CASPAR: a hierarchical Bayesian approach to predict survival times in cancer from gene expression data
Kaderali, Lars and Zander, Thomas and Faigle, Ulrich and Wolf, Jürgen and Schultze, Joachim L. and Schrader, Rainer
CASPAR: a hierarchical Bayesian approach to predict survival times in cancer from gene expression data.
Published in: Bioinformatics Vol. 22 (12). pp. 1495-1502.
MOTIVATION: DNA microarrays allow the simultaneous measurement of thousands of gene expression levels in any given patient sample. Gene expression data have been shown to correlate with survival in several cancers, however, analysis of the data is difficult, since typically at most a few hundred patients are available, resulting in severely underdetermined regression or classification models. Several approaches exist to classify patients in different risk classes, however, relatively little has been done with respect to the prediction of actual survival times. We introduce CASPAR, a novel method to predict true survival times for the individual patient based on microarray measurements. CASPAR is based on a multivariate Cox regression model that is embedded in a Bayesian framework. A hierarchical prior distribution on the regression parameters is specifically designed to deal with high dimensionality (large number of genes) and low sample size settings, that are typical for microarray measurements. This enables CASPAR to automatically select small, most informative subsets of genes for prediction. RESULTS: Validity of the method is demonstrated on two publicly available datasets on diffuse large B-cell lymphoma (DLBCL) and on adenocarcinoma of the lung. The method successfully identifies long and short survivors, with high sensitivity and specificity. We compare our method with two alternative methods from the literature, demonstrating superior results of our approach. In addition, we show that CASPAR can further refine predictions made using clinical scoring systems such as the International Prognostic Index (IPI) for DLBCL and clinical staging for lung cancer, thus providing an additional tool for the clinician. An analysis of the genes identified confirms previously published results, and furthermore, new candidate genes correlated with survival are identified.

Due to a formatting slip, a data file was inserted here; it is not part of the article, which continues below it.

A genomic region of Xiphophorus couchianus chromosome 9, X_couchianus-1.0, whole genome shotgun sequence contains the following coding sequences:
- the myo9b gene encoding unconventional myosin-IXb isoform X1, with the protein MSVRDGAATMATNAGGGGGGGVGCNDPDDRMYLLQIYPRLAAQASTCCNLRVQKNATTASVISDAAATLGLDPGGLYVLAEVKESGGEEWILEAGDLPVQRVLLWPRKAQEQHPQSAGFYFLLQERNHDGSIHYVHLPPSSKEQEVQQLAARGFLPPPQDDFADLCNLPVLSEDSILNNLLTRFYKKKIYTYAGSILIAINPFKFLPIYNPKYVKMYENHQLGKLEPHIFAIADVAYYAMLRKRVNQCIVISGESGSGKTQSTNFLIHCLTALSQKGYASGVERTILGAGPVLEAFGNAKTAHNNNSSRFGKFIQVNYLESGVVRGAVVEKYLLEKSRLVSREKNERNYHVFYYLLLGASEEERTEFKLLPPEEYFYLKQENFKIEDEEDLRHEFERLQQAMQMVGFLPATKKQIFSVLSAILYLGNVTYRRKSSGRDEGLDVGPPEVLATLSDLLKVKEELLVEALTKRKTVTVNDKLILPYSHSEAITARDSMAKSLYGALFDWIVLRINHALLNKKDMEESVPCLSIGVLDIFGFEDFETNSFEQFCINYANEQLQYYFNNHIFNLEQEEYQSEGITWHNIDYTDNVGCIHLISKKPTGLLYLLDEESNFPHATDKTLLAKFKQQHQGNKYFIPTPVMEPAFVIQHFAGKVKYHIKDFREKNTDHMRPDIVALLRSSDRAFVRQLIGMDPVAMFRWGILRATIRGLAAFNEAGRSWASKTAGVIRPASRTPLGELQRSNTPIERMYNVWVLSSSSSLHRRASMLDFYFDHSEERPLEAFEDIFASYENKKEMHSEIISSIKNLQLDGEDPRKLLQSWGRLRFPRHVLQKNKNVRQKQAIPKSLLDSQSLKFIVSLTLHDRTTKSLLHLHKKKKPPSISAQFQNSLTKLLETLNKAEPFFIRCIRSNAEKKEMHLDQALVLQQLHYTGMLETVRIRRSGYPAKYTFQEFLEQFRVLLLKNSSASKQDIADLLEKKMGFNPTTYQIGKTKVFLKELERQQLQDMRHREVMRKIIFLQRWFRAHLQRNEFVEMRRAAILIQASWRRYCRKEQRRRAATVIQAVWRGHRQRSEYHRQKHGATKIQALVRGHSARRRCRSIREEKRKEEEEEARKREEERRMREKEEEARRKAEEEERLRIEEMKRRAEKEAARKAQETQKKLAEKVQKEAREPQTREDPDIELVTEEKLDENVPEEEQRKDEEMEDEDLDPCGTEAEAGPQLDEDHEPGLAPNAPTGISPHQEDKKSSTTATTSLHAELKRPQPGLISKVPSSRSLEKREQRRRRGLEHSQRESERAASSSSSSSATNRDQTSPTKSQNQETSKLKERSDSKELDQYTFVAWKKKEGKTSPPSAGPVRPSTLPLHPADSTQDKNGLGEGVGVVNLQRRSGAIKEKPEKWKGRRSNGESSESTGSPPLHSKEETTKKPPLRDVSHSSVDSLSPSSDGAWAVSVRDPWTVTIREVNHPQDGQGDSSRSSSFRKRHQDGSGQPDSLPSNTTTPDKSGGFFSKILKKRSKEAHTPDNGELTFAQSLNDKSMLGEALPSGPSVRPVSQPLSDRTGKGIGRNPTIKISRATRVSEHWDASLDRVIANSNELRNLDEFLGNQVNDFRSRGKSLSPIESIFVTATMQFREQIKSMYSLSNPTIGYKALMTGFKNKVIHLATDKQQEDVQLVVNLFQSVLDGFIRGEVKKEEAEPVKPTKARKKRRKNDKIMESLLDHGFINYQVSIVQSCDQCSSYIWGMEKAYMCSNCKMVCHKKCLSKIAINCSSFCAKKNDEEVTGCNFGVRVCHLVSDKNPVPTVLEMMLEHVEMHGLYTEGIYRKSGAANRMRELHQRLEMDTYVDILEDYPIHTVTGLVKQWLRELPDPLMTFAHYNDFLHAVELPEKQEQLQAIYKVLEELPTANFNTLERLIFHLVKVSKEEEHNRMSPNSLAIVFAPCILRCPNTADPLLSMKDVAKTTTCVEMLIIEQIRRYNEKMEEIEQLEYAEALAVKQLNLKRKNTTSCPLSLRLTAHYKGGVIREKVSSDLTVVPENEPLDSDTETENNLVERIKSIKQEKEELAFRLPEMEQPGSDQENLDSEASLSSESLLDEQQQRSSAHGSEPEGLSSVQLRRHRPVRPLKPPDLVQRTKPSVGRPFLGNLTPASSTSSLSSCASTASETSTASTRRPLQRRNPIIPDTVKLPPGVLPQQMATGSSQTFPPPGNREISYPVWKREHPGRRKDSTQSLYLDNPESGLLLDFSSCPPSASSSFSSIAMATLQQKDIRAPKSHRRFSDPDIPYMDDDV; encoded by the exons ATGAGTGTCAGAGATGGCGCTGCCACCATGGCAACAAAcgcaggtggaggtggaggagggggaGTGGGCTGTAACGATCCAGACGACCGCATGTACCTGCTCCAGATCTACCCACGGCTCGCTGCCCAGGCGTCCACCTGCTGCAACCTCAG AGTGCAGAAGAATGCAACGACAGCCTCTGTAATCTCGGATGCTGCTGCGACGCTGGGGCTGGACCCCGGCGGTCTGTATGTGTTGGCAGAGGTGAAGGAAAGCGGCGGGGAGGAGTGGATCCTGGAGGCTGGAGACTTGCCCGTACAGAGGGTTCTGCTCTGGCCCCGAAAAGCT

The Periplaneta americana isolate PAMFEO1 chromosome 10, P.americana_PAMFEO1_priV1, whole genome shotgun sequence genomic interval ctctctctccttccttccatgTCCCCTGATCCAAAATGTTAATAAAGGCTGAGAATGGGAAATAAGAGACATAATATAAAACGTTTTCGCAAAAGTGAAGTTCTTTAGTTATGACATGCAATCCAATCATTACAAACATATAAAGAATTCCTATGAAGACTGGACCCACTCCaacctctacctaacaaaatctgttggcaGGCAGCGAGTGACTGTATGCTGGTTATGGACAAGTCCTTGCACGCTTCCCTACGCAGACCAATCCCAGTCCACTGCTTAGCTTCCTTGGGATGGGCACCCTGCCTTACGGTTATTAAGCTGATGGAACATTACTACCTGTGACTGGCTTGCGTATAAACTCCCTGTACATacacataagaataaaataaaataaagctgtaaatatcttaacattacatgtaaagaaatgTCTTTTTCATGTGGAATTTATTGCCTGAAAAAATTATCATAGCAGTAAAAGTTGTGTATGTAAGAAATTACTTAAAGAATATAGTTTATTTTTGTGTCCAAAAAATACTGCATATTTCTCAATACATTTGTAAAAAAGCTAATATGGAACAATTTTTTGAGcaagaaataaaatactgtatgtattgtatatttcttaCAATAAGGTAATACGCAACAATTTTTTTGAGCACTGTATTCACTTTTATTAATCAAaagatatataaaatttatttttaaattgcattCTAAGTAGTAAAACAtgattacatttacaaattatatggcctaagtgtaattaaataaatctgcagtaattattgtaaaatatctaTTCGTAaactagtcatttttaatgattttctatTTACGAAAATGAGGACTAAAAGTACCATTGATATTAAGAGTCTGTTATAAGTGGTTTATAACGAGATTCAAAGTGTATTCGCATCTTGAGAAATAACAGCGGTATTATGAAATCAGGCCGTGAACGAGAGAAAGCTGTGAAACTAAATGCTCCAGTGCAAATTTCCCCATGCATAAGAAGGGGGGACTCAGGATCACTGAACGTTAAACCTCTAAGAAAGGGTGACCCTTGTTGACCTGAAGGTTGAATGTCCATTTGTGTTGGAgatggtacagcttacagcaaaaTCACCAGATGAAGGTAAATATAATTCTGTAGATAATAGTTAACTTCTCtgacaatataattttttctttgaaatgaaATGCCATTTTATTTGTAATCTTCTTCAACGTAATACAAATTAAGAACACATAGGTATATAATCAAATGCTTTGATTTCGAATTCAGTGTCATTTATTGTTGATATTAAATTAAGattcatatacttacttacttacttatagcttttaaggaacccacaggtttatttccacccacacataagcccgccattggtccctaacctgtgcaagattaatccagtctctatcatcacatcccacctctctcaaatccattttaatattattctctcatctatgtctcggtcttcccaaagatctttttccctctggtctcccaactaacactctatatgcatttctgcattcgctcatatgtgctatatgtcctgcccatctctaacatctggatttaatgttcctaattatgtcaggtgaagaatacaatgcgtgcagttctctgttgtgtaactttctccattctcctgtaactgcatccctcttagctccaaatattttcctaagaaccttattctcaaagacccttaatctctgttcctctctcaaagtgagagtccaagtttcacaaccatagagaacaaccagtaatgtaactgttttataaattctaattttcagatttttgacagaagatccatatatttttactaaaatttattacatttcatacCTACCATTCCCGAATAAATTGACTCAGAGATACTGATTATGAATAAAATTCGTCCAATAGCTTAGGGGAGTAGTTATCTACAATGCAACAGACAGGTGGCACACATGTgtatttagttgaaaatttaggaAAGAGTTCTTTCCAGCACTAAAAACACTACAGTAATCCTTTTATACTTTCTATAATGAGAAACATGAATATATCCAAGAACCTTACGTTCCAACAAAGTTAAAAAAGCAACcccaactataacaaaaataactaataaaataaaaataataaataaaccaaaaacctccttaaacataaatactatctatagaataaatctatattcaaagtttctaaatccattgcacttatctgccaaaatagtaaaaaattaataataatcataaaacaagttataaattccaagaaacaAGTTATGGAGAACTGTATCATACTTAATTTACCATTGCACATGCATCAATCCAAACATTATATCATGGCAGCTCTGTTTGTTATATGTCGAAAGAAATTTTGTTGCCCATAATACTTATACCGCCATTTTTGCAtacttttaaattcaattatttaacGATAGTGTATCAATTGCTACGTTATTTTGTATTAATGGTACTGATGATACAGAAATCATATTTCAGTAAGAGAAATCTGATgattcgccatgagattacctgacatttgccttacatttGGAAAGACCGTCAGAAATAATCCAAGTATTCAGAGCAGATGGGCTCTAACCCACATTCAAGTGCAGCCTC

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|Depositing User:||Lars Kaderali|
|Date Deposited:||14 Jun 2006 00:00|
|Last Modified:||12 Jan 2012 10:06|